Over the years The St. Petersburg Times, beat like a drum on this miserable and degraded cult of Scientology. All of these stories have been good but this one really shows what greedy morons people become as they feast on each others money all for the sake of clearing the world. Of course no such clearing goes on, the money ends as DM’s retirement fund.
A young man looked for answers, found a ‘money-hungry cult’
By Joe Childs and Thomas C. Tobin, Times Staff Writers
In Print: Sunday, November 13, 2011
How much do you have in the bank?
“Anywhere else in society … it’s a very rude, invasive, kind of offensive question,” Brian Culkin said.
Not in the Church of Scientology.
Culkin balked when fundraisers for the International Association of Scientologists questioned him about his bank balance in the summer of 2009. But they kept pressing.
Why don’t you just tell us?
What are you hiding?
Culkin trusted his new friends at Scientology’s Flag Land Base in Clearwater, so he gave in and told them.
The six-figure sum got the attention of Flag’s “registrars,” the religious workers who collect payments for church services and solicit donations for Scientology causes. No matter how much he gave, Culkin said they pestered him almost every day to give more. He ended up spending $330,000 on church services and donations during the year he spent in Scientology. . .
Culkin recalled several such instances in the church’s Oak Cove building overlooking Clearwater Harbor. Usually he stood in the corner of a room while eight, 10, sometimes 12 people clustered around him.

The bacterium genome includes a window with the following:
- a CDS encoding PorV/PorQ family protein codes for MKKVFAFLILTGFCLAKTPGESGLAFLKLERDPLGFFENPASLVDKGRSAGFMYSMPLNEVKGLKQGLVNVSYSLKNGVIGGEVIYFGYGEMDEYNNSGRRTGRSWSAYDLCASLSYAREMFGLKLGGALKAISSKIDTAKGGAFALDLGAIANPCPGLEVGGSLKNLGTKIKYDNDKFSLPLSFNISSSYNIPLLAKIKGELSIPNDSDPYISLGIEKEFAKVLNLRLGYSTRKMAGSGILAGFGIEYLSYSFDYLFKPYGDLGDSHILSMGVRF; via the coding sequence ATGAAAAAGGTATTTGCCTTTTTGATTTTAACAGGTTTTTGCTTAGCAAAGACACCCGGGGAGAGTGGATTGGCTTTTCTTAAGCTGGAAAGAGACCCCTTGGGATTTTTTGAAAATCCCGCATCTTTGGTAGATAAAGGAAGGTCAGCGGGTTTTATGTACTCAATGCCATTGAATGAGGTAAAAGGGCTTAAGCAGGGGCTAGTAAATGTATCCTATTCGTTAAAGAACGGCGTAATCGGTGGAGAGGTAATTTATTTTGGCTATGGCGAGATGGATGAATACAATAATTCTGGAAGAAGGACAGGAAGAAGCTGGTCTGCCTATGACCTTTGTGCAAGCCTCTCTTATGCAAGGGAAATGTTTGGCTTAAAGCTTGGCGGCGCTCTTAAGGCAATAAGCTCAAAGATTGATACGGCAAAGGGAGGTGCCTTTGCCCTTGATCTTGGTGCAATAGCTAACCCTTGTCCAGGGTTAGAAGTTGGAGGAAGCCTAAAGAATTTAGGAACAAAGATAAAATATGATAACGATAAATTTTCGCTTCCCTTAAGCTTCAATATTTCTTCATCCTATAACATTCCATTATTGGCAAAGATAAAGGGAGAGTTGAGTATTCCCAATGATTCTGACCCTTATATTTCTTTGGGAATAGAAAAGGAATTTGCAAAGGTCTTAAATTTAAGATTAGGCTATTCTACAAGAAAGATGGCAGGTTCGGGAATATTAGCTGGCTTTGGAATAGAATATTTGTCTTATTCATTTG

Other times they were seated at a table, each telling him how wonderful he was. One group included five or so registrars, two “ethics” officers and about four high-ranking parishioners, he said. Their pitch:
Scientology had to expand but was under attack from the media, the psychiatric industry and foreign governments. The IAS needed $50,000 — that day.
Other people were refinancing their homes for the cause. Why couldn’t he?
Finally, the IAS wore him down. Culkin donated $50,000 in increments, the last one in November 2009, making him an IAS Patron. . .
A longtime Sea Org member in his 70s, Foster often pressed the responsibility button: “You know, here I am sacrificing my life to save the planet and I need you to come on board and do it with me.”
Even the church’s most highly regarded figures — the counselors known as “auditors” — tried to wring cash out of Culkin. He said one of them, Nina Palmer, twice pressed him to make a $50,000 donation to the IAS, which helps spread Scientology and protects it from threats such as lawsuits and hostile governments.
This is just a sample of what you will find in this stroy, ho here for the rest: http://www.tampabay.com/news/scientology/a-young-man-looked-for-answers-found-a-money-hungry-cult/1201168